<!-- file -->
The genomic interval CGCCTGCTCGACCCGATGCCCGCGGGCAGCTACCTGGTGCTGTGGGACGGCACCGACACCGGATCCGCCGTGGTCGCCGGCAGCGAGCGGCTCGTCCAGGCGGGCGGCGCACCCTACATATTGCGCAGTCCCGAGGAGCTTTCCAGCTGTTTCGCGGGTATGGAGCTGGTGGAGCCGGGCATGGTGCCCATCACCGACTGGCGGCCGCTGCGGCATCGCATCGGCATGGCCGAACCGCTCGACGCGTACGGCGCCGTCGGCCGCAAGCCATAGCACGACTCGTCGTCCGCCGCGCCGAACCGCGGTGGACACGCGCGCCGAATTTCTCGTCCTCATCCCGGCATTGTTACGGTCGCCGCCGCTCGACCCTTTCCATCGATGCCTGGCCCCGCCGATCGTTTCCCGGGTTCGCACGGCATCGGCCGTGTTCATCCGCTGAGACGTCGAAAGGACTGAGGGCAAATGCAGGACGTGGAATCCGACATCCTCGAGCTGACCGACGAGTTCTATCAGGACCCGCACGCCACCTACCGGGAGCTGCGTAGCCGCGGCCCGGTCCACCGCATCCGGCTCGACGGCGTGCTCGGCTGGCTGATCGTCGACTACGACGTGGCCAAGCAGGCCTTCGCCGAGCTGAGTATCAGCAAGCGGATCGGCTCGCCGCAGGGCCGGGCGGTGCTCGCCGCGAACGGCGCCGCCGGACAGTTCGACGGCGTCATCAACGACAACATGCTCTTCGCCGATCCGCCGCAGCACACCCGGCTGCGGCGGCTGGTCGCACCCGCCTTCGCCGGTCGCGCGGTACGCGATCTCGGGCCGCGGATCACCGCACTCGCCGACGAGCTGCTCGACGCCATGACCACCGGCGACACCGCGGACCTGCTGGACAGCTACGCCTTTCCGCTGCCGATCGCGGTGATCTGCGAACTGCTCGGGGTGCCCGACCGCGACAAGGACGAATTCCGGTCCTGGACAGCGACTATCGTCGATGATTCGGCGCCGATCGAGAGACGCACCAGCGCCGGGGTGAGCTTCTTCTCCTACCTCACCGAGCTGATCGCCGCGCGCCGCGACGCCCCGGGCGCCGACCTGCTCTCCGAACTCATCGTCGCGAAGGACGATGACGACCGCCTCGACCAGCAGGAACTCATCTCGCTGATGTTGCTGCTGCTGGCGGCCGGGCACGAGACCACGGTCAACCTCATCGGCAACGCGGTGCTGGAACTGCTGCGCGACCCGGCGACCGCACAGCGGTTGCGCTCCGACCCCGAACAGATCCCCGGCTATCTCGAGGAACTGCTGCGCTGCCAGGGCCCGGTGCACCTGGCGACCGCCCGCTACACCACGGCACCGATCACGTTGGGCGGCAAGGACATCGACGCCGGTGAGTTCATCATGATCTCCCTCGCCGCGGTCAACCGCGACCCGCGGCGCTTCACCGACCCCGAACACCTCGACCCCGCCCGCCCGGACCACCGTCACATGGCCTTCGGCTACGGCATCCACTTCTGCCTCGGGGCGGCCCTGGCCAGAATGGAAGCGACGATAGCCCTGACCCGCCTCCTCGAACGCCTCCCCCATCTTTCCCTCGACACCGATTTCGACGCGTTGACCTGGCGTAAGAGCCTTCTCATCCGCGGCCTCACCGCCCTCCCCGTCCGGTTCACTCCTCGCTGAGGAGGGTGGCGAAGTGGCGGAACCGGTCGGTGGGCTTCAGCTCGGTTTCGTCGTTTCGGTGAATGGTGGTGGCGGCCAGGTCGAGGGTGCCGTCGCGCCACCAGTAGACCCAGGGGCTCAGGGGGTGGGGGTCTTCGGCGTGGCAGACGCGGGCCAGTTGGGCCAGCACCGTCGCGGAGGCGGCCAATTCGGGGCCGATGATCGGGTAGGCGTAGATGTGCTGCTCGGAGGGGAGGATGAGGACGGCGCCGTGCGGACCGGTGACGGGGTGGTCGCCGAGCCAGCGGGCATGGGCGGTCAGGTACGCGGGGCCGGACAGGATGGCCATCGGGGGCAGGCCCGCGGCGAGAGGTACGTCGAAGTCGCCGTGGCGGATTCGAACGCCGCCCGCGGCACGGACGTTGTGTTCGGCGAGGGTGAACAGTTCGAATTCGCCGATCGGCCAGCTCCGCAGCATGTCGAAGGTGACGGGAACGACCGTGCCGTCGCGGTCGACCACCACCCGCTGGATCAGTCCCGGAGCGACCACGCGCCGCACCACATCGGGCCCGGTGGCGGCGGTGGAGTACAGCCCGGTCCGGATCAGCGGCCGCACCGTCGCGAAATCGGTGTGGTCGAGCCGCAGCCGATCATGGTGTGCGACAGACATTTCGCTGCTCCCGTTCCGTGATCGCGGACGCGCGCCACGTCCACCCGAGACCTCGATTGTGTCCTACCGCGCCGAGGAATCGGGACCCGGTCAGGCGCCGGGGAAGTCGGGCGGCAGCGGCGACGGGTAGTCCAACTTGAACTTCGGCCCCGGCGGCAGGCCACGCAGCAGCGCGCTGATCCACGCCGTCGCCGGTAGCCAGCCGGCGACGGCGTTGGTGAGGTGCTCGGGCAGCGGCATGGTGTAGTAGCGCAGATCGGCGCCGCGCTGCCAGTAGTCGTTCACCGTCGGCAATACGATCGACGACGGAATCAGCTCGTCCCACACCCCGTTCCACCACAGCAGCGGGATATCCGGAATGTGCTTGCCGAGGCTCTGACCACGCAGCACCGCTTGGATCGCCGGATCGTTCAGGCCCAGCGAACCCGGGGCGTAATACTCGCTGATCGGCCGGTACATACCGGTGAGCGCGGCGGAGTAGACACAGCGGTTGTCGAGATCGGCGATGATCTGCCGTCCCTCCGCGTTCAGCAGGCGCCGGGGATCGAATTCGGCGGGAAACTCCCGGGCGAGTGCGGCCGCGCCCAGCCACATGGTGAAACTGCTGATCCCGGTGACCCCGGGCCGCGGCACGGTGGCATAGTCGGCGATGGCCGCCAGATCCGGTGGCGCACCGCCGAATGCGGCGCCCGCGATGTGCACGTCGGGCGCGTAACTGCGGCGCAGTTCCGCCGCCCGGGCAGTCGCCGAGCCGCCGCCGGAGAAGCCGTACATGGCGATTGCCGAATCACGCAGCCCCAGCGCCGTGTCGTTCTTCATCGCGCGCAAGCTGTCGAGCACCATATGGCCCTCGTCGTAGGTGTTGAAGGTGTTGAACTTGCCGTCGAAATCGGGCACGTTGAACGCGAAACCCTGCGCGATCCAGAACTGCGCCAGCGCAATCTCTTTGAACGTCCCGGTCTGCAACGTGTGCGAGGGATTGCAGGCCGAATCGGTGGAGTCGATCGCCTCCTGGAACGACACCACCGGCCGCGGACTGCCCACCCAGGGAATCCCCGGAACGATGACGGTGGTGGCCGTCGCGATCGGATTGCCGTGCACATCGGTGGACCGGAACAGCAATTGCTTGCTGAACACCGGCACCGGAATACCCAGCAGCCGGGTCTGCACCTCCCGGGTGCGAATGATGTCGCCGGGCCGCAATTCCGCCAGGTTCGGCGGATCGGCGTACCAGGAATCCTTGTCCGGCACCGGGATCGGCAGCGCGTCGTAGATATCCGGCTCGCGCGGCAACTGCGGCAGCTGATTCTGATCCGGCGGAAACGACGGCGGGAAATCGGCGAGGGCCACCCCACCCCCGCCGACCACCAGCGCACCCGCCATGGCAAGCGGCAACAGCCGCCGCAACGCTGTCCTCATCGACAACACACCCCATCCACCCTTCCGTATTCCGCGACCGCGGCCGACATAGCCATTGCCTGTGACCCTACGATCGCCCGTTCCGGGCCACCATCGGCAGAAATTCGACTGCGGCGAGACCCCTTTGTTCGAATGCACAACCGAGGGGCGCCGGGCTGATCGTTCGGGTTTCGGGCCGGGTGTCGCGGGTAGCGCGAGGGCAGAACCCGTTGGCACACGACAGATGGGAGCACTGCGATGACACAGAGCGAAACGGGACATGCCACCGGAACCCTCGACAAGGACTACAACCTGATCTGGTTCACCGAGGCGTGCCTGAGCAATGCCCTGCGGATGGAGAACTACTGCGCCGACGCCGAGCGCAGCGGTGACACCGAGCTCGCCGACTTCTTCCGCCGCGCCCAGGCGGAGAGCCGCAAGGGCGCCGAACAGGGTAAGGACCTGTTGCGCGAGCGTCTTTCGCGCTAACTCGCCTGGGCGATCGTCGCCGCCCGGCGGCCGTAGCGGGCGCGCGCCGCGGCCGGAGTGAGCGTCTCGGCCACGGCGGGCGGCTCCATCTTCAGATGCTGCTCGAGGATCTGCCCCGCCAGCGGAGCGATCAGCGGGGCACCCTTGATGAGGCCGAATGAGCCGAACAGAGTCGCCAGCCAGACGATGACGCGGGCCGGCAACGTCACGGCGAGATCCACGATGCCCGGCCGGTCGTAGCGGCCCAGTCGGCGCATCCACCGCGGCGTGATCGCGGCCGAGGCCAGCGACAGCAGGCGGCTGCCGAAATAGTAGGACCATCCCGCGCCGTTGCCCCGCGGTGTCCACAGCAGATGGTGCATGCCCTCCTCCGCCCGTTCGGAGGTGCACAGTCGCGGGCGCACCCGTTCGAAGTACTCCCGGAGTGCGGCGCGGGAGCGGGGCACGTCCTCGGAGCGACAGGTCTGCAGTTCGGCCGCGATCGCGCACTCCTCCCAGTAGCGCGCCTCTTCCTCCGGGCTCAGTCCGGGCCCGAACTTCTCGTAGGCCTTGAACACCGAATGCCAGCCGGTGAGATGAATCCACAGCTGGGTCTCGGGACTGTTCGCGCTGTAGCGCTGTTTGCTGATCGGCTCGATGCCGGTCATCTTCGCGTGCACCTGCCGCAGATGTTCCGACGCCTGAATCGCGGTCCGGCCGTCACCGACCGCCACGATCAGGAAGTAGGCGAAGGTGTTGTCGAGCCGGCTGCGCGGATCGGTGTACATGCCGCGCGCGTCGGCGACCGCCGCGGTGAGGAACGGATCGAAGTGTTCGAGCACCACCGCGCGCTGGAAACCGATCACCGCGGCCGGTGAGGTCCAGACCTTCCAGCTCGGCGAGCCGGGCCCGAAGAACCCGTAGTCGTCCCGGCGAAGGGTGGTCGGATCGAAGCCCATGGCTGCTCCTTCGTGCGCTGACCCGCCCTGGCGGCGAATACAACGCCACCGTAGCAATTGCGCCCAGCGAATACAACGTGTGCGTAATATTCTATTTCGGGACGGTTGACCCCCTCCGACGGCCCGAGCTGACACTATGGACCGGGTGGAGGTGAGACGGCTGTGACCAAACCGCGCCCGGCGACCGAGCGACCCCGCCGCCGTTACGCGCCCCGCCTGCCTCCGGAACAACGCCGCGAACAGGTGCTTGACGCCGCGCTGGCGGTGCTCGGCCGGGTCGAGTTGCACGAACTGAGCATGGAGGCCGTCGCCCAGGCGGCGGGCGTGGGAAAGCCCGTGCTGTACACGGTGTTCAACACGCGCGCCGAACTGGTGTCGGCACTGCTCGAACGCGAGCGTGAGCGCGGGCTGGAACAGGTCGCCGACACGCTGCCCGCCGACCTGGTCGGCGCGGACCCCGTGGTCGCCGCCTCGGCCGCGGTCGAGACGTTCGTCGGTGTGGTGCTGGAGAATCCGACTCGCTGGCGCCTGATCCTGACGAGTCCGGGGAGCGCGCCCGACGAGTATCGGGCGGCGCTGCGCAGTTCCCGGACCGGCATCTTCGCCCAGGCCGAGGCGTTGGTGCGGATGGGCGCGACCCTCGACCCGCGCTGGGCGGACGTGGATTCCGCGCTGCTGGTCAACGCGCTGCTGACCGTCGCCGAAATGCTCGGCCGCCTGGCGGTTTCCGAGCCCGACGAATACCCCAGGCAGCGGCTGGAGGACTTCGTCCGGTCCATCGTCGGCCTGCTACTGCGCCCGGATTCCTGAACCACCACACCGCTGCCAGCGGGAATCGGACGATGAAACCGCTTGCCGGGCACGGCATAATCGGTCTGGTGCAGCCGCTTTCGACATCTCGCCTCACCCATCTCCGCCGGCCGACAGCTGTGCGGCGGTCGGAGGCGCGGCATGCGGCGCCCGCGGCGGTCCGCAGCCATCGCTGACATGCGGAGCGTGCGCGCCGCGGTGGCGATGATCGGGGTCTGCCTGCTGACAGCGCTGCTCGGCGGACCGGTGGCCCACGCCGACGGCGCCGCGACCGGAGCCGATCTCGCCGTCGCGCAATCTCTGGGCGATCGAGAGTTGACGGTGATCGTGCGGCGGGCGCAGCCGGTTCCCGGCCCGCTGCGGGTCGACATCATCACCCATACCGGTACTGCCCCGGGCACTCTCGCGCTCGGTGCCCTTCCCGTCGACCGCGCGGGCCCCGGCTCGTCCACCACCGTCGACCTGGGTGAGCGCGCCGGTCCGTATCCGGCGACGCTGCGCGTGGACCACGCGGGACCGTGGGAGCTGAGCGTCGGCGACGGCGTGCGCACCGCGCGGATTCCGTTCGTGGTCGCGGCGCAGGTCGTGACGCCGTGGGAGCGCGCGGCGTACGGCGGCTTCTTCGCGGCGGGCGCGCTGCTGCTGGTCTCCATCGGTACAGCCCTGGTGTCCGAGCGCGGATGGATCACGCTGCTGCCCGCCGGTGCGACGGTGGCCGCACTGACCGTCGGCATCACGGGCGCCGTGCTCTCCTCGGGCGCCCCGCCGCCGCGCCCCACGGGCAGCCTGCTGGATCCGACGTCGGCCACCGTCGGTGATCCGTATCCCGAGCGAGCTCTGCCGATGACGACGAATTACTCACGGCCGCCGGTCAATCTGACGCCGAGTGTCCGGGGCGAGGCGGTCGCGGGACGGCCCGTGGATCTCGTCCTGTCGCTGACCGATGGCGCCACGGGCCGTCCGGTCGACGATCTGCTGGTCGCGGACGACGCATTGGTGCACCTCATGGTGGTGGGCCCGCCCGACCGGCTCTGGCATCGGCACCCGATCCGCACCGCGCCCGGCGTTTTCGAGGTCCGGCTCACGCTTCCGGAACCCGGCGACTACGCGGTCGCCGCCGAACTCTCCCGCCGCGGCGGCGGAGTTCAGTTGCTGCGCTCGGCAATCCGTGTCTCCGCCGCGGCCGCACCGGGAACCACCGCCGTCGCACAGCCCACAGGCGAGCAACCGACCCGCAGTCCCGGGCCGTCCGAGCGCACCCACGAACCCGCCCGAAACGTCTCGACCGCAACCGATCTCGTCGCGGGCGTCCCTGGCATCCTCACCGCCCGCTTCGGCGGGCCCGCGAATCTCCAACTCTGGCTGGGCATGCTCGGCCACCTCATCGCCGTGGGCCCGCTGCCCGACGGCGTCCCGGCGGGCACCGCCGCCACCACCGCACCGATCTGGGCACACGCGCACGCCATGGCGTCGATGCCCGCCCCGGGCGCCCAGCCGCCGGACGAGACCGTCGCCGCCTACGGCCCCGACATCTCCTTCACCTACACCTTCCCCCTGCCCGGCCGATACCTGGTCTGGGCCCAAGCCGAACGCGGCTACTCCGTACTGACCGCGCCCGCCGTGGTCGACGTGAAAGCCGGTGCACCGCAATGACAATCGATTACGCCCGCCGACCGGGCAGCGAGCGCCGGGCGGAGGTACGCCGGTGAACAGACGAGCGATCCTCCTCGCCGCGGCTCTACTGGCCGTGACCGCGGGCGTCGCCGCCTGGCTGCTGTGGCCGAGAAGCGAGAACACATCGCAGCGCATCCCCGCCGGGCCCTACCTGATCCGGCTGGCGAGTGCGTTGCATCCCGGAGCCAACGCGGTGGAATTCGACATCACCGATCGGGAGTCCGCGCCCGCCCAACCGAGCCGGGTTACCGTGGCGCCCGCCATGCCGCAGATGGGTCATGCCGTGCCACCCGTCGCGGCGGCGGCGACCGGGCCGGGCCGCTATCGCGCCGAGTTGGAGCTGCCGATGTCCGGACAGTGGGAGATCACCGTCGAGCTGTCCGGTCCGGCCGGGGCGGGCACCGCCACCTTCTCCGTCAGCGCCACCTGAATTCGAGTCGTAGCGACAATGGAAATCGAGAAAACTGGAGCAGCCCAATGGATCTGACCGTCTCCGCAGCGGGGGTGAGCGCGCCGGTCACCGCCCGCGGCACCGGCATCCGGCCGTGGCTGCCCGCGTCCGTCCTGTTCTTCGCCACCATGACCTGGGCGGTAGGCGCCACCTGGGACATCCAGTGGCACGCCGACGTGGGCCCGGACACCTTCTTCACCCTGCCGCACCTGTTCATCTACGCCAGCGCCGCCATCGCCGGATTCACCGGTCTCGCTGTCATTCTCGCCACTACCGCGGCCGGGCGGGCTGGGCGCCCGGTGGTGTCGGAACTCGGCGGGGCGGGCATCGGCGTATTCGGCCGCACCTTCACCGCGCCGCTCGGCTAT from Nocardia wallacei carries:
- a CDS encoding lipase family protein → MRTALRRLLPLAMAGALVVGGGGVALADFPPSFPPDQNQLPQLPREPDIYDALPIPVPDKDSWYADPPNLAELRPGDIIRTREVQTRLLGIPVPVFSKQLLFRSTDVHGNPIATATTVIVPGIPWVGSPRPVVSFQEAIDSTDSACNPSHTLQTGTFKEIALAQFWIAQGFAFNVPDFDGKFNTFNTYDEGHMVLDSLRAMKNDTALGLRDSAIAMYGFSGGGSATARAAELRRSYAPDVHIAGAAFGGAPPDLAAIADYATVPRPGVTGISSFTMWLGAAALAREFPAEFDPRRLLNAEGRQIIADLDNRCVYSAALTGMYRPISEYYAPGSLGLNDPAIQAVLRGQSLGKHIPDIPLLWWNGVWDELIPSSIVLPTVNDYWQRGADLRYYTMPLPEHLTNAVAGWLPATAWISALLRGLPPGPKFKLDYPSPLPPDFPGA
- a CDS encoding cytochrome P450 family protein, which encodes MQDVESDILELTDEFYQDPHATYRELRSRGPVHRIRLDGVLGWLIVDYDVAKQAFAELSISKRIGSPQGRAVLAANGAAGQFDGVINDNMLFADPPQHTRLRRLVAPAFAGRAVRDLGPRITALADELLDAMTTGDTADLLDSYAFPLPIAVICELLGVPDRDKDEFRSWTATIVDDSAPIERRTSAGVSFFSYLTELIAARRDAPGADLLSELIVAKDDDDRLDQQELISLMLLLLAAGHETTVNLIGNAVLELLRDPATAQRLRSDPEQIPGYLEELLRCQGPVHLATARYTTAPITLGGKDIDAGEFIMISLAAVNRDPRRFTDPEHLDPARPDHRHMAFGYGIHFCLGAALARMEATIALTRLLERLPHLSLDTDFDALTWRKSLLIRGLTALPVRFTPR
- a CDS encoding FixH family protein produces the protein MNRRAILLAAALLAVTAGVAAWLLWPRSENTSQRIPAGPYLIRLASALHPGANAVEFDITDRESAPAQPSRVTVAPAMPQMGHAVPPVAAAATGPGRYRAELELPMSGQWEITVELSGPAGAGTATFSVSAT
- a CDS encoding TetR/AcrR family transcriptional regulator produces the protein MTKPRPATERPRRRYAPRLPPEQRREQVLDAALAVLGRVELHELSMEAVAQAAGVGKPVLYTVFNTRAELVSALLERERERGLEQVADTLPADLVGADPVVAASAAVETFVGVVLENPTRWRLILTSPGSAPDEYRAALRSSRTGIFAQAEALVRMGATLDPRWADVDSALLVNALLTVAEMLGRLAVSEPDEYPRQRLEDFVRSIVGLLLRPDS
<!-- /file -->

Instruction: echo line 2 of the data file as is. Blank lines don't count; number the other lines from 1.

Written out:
- a CDS encoding lipase family protein → MRTALRRLLPLAMAGALVVGGGGVALADFPPSFPPDQNQLPQLPREPDIYDALPIPVPDKDSWYADPPNLAELRPGDIIRTREVQTRLLGIPVPVFSKQLLFRSTDVHGNPIATATTVIVPGIPWVGSPRPVVSFQEAIDSTDSACNPSHTLQTGTFKEIALAQFWIAQGFAFNVPDFDGKFNTFNTYDEGHMVLDSLRAMKNDTALGLRDSAIAMYGFSGGGSATARAAELRRSYAPDVHIAGAAFGGAPPDLAAIADYATVPRPGVTGISSFTMWLGAAALAREFPAEFDPRRLLNAEGRQIIADLDNRCVYSAALTGMYRPISEYYAPGSLGLNDPAIQAVLRGQSLGKHIPDIPLLWWNGVWDELIPSSIVLPTVNDYWQRGADLRYYTMPLPEHLTNAVAGWLPATAWISALLRGLPPGPKFKLDYPSPLPPDFPGA